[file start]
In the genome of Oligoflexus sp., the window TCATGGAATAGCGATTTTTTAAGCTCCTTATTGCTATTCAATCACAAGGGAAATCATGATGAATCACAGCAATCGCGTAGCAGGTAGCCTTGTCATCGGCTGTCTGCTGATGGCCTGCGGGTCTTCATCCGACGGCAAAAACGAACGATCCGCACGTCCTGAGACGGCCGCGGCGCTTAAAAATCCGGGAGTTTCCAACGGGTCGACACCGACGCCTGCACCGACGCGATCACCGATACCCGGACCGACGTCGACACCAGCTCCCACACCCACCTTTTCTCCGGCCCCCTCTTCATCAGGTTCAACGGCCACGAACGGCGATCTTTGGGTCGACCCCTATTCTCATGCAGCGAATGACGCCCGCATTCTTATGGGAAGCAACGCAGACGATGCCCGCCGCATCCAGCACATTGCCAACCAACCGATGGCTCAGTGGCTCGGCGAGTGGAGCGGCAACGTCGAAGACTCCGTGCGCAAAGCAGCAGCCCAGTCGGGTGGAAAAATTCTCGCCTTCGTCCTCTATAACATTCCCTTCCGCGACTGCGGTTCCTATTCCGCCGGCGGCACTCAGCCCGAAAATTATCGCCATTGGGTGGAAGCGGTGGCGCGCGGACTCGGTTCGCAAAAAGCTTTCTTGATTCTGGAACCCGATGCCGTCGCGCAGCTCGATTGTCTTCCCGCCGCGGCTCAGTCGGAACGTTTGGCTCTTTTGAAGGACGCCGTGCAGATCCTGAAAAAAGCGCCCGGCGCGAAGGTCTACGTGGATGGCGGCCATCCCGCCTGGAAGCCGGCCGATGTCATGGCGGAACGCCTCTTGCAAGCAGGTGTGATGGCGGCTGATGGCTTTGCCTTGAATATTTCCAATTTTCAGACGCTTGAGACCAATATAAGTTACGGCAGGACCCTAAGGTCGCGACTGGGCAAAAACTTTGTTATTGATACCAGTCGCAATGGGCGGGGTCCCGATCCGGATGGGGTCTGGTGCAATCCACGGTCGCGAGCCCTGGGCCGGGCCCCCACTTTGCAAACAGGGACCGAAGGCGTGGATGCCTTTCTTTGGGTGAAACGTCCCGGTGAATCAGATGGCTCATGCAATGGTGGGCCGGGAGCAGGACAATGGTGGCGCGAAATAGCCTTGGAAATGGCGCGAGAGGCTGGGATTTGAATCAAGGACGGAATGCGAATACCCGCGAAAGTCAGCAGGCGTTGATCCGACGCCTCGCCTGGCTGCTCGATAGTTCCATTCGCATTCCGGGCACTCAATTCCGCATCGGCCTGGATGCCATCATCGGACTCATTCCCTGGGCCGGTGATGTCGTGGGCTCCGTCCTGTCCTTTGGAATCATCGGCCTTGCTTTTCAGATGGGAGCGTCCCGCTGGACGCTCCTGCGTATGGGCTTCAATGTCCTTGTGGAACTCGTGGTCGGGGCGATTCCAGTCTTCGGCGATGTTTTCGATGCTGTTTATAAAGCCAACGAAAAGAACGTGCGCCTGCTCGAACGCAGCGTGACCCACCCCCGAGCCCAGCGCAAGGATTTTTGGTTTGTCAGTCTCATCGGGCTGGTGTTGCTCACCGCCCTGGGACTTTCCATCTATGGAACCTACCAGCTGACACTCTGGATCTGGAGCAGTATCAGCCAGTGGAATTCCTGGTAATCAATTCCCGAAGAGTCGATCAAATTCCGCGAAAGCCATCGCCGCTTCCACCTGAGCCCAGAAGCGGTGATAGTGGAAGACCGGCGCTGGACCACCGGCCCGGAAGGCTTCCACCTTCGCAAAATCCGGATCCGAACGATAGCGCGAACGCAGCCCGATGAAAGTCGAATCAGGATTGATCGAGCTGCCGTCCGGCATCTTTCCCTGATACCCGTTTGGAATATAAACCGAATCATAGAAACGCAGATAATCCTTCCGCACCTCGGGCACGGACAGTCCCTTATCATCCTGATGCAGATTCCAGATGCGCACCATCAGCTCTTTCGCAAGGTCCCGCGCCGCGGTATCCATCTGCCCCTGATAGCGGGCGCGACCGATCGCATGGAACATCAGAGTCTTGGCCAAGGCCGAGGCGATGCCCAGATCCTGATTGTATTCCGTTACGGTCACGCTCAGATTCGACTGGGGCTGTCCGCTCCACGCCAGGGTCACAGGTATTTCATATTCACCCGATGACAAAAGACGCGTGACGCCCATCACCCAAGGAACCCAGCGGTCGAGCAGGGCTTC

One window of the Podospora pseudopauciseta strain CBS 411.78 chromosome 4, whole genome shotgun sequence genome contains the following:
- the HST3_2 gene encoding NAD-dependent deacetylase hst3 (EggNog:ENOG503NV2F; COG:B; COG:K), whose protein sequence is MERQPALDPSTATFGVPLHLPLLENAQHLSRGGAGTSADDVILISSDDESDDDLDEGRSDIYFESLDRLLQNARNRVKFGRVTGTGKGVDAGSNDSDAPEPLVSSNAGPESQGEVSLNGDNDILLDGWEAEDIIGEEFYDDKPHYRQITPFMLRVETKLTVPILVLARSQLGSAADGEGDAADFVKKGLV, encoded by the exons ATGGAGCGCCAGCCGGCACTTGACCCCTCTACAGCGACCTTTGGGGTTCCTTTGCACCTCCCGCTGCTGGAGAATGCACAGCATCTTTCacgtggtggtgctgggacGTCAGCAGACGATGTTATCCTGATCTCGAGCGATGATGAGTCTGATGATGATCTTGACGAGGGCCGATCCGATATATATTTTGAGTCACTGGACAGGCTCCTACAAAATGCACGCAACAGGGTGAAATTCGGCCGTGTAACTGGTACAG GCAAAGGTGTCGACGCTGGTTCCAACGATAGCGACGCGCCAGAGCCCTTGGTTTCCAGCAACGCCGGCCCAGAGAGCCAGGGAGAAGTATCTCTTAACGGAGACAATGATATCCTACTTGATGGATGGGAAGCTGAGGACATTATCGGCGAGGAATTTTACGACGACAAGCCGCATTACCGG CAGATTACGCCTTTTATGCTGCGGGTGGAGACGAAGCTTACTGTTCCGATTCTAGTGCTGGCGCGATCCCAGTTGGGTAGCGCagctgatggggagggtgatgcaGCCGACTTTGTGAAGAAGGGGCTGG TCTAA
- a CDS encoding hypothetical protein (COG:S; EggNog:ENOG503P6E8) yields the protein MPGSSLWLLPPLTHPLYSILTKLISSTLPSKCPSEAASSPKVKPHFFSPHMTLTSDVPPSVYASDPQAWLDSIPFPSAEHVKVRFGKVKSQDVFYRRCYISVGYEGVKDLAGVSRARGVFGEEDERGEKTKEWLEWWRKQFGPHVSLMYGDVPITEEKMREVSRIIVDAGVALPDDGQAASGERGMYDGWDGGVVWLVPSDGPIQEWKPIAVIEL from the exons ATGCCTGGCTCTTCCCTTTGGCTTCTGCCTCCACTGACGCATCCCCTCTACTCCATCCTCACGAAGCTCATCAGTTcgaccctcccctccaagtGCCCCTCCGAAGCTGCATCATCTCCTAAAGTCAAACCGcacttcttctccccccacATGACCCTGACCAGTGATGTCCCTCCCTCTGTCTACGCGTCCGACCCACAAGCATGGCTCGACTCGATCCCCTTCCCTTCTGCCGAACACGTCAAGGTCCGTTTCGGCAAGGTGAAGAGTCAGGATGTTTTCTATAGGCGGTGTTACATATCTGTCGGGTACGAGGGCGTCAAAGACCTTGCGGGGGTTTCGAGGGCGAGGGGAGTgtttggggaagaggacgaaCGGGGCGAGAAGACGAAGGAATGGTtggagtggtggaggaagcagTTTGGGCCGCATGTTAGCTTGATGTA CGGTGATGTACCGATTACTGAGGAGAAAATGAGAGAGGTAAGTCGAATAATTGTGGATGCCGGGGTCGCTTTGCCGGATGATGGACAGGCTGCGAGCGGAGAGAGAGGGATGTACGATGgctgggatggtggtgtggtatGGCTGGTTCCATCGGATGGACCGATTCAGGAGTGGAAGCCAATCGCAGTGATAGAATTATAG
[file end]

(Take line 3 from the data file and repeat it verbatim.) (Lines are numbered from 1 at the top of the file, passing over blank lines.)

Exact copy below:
- the HST3_2 gene encoding NAD-dependent deacetylase hst3 (EggNog:ENOG503NV2F; COG:B; COG:K), whose protein sequence is MERQPALDPSTATFGVPLHLPLLENAQHLSRGGAGTSADDVILISSDDESDDDLDEGRSDIYFESLDRLLQNARNRVKFGRVTGTGKGVDAGSNDSDAPEPLVSSNAGPESQGEVSLNGDNDILLDGWEAEDIIGEEFYDDKPHYRQITPFMLRVETKLTVPILVLARSQLGSAADGEGDAADFVKKGLV, encoded by the exons ATGGAGCGCCAGCCGGCACTTGACCCCTCTACAGCGACCTTTGGGGTTCCTTTGCACCTCCCGCTGCTGGAGAATGCACAGCATCTTTCacgtggtggtgctgggacGTCAGCAGACGATGTTATCCTGATCTCGAGCGATGATGAGTCTGATGATGATCTTGACGAGGGCCGATCCGATATATATTTTGAGTCACTGGACAGGCTCCTACAAAATGCACGCAACAGGGTGAAATTCGGCCGTGTAACTGGTACAG GCAAAGGTGTCGACGCTGGTTCCAACGATAGCGACGCGCCAGAGCCCTTGGTTTCCAGCAACGCCGGCCCAGAGAGCCAGGGAGAAGTATCTCTTAACGGAGACAATGATATCCTACTTGATGGATGGGAAGCTGAGGACATTATCGGCGAGGAATTTTACGACGACAAGCCGCATTACCGG CAGATTACGCCTTTTATGCTGCGGGTGGAGACGAAGCTTACTGTTCCGATTCTAGTGCTGGCGCGATCCCAGTTGGGTAGCGCagctgatggggagggtgatgcaGCCGACTTTGTGAAGAAGGGGCTGG TCTAA